Call it a taboo love story, call it child molestation. However you feel about the subject matter of David Harrower’s play Blackbird, Everyman Theatre’s production is 90 minutes of nail-biting, heart-flipping perfection.
Director Derek Goldman finds the all too-human complexities and unsettling truths in the story of a charged reunion between a young woman named Una (Megan Anderson) and Ray (David Parkes), who was her 40-year-old lover when she was 12.
Sent to jail for his actions, Ray now is pushing 60 with a new name—Peter—and a new life on the outside. Una, on the other hand, has not moved on. Every gesture of her slight frame, every tremble of her flighty, girlish voice is that of an eager-to-please, slightly sarcastic adolescent trapped in a thirtyish body. Even the sight of a band-aid on her bare knee is awkwardly child-like.
Una has forced this confrontation, but why? For closure would be a psychologist’s take, but that would be too easy, too glib. Una faces Ray for other reasons—perhaps to acknowledge that their love really happened and was not merely a schoolgirl’s first crush manipulated by an older man. Or maybe she just needs to see her younger self one last time reflected in the eyes of the man who loved her and ruined her so completely.
Set in the trash-strewn break room of an anonymous office building, Blackbird hurtles the audience into this maelstrom of emotions and misguided chances, as Una and Ray sift through their memories with bruising delicacy. What is so breathtaking about this production is how you are driven to seeing all sides—even the ones that make you most uncomfortable.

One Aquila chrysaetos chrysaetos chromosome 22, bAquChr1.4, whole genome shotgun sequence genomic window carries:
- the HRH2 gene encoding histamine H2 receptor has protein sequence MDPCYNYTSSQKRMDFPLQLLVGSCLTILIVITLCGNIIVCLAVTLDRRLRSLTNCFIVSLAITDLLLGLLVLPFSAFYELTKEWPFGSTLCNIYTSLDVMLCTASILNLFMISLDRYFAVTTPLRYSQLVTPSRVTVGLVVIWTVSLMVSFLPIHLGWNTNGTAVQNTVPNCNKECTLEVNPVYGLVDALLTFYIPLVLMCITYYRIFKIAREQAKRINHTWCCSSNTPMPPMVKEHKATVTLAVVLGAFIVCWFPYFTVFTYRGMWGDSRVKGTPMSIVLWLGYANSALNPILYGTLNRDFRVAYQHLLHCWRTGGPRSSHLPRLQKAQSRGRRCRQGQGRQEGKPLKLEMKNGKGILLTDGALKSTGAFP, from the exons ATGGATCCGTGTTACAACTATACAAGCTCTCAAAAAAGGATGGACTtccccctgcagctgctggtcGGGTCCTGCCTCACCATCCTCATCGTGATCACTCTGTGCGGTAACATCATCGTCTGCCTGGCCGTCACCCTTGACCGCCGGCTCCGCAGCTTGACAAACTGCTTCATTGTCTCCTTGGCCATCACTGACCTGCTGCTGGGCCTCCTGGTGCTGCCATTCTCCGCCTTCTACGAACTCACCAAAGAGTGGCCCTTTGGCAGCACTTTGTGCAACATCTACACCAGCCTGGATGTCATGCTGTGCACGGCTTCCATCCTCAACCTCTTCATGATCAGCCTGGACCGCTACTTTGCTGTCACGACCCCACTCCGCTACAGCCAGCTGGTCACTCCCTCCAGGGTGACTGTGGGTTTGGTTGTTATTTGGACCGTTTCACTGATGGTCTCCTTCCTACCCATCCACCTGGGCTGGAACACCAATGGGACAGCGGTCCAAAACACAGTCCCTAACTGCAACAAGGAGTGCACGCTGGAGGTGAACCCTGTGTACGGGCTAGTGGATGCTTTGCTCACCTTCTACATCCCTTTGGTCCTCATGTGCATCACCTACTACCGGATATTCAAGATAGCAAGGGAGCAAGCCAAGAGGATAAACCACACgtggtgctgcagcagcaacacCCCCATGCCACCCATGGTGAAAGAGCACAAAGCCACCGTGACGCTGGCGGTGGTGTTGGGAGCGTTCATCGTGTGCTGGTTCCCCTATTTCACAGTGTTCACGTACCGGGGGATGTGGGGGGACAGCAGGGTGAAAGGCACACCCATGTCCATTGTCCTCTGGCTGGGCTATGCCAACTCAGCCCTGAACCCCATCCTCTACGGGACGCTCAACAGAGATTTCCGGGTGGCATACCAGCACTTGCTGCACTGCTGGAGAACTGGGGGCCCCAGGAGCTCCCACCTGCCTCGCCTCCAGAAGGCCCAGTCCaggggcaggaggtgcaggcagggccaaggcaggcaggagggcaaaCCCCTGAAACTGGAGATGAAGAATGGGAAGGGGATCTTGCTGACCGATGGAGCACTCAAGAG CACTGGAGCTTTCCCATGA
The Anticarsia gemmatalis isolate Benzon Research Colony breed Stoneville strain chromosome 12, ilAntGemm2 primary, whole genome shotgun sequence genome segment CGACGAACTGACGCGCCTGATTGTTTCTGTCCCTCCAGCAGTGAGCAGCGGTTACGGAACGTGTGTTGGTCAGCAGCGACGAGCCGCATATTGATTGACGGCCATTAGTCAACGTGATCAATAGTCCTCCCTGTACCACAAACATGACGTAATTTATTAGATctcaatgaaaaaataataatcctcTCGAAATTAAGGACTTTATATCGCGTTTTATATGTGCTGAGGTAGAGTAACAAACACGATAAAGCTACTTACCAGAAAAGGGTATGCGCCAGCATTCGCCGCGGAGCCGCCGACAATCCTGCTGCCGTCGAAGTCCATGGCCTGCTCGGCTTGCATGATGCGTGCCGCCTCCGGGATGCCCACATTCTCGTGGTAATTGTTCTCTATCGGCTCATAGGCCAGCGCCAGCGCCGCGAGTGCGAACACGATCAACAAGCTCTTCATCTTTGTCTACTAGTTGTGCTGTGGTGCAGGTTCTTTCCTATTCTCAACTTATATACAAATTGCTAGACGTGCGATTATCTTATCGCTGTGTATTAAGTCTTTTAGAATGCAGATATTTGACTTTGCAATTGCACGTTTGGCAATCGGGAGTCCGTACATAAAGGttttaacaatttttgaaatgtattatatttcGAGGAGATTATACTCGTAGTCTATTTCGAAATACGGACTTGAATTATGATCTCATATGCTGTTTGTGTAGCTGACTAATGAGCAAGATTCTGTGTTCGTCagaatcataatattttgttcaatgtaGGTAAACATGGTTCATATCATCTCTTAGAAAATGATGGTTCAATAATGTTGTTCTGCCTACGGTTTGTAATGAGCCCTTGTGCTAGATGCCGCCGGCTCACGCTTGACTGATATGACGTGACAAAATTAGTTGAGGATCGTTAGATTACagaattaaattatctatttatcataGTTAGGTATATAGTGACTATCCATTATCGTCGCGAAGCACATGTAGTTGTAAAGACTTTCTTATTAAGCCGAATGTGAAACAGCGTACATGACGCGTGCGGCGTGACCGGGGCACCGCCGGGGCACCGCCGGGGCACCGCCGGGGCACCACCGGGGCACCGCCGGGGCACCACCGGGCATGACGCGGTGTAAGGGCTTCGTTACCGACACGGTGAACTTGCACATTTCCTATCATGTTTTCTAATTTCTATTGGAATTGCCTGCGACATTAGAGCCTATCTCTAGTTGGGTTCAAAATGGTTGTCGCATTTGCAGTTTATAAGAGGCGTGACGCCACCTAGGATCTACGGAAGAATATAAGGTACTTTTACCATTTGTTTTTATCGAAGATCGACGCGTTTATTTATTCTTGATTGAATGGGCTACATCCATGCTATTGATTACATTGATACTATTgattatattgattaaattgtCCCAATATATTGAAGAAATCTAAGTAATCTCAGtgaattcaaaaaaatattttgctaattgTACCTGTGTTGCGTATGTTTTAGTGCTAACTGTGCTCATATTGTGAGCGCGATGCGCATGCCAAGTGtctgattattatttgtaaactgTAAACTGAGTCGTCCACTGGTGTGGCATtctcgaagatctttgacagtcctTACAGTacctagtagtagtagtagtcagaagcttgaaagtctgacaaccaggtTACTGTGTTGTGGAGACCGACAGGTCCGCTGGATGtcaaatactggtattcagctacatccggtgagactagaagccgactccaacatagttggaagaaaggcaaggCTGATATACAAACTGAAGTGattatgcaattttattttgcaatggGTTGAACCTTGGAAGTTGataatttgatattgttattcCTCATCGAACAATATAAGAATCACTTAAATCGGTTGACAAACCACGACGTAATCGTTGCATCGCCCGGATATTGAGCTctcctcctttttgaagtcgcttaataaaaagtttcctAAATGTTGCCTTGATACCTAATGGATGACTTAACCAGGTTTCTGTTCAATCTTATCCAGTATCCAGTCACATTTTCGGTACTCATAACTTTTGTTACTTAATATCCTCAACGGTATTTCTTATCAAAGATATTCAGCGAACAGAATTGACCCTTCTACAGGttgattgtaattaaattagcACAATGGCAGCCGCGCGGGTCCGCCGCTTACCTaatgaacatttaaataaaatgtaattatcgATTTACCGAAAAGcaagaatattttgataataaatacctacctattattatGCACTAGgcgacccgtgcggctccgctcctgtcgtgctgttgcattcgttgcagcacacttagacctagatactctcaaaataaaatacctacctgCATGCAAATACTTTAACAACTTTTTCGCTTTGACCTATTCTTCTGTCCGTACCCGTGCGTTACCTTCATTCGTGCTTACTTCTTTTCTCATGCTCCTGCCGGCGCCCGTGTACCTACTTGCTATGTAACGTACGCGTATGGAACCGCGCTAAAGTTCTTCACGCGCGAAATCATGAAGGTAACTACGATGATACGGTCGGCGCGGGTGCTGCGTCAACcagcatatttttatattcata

While Ray’s seduction of a little girl easily makes him a pervert, his recounting of their first meeting at a family barbeque and the way he saw her and felt about her is rendered in high-colored language that is unsettling in its poetry. Of course, this could be the romantic story he tells himself to justify his actions. In contrast, Una’s language is much coarser when she describes their assignations, but beneath the crude detail is a longing, a desperation to make sense of and refine what happened 20 years ago.
The most haunting part of Blackbird involves their twin accounts of what happened the night he took her to a seaside town—a night of intimacy, confusion and irrefutable heartbreak. Una and Ray may have fled that town, but they never really left it. Una drops the tough-talking stance and speaks crushingly of how she moved from passion to panic and despair in a single night, after he left her “alone and in love.”
Megan Anderson is a revelation in the role of Una. Outwardly purposeful and insistent in her grilling of Ray. Miss Anderson searingly reveals the inner ghostliness of a young woman who, for all intents and purposes, died as a 12-year-old abandoned by her lover. The only way she can spark herself to life is through punishment—punishing her parents and herself through promiscuity, punishing Ray for finding her and making her his one and only.
Miss Anderson burns with a bright, sad flame and Mr. Parkes proves to also be a formidable source of heat as Ray. At first sputtering and indignant at Una’s intrusion into his new life, Mr. Parkes’ Ray slowly, devastatingly unspools into the addled, ardent 40-year-old he once was.
Still, Ray can never be the man Una holds in her mind and in every fiber of her body. In the end, he once again is overwhelmed and runs away. Once again, Una is left abandoned in the dark, crying out his name.
by David Harrower
directed by Derek Goldman
produced by Everyman Theatre
reviewed by Jayne Blanchard
Blackbird plays through June 13, 2010 at Everyman Theatre, 1727 N. Charles St., Baltimore.